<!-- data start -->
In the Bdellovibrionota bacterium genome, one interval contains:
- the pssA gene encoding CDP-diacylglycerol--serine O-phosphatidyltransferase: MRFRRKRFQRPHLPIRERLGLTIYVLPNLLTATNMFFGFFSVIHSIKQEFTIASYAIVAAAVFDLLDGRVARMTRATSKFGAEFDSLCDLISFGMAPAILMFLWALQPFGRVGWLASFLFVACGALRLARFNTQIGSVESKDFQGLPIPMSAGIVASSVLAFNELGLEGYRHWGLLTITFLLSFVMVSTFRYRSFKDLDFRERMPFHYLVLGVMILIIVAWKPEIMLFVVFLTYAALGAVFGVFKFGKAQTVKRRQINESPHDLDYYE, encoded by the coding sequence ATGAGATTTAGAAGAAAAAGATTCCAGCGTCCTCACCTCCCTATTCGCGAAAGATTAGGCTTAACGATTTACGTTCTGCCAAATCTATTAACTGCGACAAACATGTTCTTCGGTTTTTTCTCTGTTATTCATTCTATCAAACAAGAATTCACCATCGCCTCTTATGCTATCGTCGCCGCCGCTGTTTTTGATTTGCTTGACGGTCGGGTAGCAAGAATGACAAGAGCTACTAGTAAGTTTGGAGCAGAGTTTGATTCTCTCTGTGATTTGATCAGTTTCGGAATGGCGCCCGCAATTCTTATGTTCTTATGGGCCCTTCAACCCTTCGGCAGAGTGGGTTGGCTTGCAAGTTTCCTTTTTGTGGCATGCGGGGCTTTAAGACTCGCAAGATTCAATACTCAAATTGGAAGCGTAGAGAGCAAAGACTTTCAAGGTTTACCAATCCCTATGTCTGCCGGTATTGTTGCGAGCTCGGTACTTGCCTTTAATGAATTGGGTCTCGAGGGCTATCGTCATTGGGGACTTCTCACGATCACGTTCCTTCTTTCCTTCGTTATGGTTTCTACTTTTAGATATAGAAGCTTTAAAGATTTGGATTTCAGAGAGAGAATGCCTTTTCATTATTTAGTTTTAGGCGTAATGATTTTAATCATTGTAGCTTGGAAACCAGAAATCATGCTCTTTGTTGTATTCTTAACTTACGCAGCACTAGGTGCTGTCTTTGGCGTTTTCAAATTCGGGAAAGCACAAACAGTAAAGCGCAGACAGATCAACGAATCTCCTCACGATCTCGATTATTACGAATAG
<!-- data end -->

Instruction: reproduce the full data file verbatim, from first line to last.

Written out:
In the Bdellovibrionota bacterium genome, one interval contains:
- the pssA gene encoding CDP-diacylglycerol--serine O-phosphatidyltransferase: MRFRRKRFQRPHLPIRERLGLTIYVLPNLLTATNMFFGFFSVIHSIKQEFTIASYAIVAAAVFDLLDGRVARMTRATSKFGAEFDSLCDLISFGMAPAILMFLWALQPFGRVGWLASFLFVACGALRLARFNTQIGSVESKDFQGLPIPMSAGIVASSVLAFNELGLEGYRHWGLLTITFLLSFVMVSTFRYRSFKDLDFRERMPFHYLVLGVMILIIVAWKPEIMLFVVFLTYAALGAVFGVFKFGKAQTVKRRQINESPHDLDYYE, encoded by the coding sequence ATGAGATTTAGAAGAAAAAGATTCCAGCGTCCTCACCTCCCTATTCGCGAAAGATTAGGCTTAACGATTTACGTTCTGCCAAATCTATTAACTGCGACAAACATGTTCTTCGGTTTTTTCTCTGTTATTCATTCTATCAAACAAGAATTCACCATCGCCTCTTATGCTATCGTCGCCGCCGCTGTTTTTGATTTGCTTGACGGTCGGGTAGCAAGAATGACAAGAGCTACTAGTAAGTTTGGAGCAGAGTTTGATTCTCTCTGTGATTTGATCAGTTTCGGAATGGCGCCCGCAATTCTTATGTTCTTATGGGCCCTTCAACCCTTCGGCAGAGTGGGTTGGCTTGCAAGTTTCCTTTTTGTGGCATGCGGGGCTTTAAGACTCGCAAGATTCAATACTCAAATTGGAAGCGTAGAGAGCAAAGACTTTCAAGGTTTACCAATCCCTATGTCTGCCGGTATTGTTGCGAGCTCGGTACTTGCCTTTAATGAATTGGGTCTCGAGGGCTATCGTCATTGGGGACTTCTCACGATCACGTTCCTTCTTTCCTTCGTTATGGTTTCTACTTTTAGATATAGAAGCTTTAAAGATTTGGATTTCAGAGAGAGAATGCCTTTTCATTATTTAGTTTTAGGCGTAATGATTTTAATCATTGTAGCTTGGAAACCAGAAATCATGCTCTTTGTTGTATTCTTAACTTACGCAGCACTAGGTGCTGTCTTTGGCGTTTTCAAATTCGGGAAAGCACAAACAGTAAAGCGCAGACAGATCAACGAATCTCCTCACGATCTCGATTATTACGAATAG